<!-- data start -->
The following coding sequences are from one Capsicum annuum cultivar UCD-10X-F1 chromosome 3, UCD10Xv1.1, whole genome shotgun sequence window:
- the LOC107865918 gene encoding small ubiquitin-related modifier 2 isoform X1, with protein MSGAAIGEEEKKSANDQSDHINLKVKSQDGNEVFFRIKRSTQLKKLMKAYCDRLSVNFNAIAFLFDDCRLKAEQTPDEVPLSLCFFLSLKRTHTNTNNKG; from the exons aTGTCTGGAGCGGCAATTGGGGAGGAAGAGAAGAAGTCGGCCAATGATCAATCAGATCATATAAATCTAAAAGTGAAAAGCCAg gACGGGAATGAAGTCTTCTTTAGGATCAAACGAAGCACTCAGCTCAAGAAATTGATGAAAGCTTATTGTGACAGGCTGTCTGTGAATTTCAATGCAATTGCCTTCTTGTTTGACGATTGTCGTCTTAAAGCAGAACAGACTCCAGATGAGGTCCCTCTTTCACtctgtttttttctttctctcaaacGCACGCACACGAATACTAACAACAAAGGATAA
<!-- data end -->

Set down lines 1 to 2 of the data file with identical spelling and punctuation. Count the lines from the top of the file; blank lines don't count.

The following coding sequences are from one Capsicum annuum cultivar UCD-10X-F1 chromosome 3, UCD10Xv1.1, whole genome shotgun sequence window:
- the LOC107865918 gene encoding small ubiquitin-related modifier 2 isoform X1, with protein MSGAAIGEEEKKSANDQSDHINLKVKSQDGNEVFFRIKRSTQLKKLMKAYCDRLSVNFNAIAFLFDDCRLKAEQTPDEVPLSLCFFLSLKRTHTNTNNKG; from the exons aTGTCTGGAGCGGCAATTGGGGAGGAAGAGAAGAAGTCGGCCAATGATCAATCAGATCATATAAATCTAAAAGTGAAAAGCCAg gACGGGAATGAAGTCTTCTTTAGGATCAAACGAAGCACTCAGCTCAAGAAATTGATGAAAGCTTATTGTGACAGGCTGTCTGTGAATTTCAATGCAATTGCCTTCTTGTTTGACGATTGTCGTCTTAAAGCAGAACAGACTCCAGATGAGGTCCCTCTTTCACtctgtttttttctttctctcaaacGCACGCACACGAATACTAACAACAAAGGATAA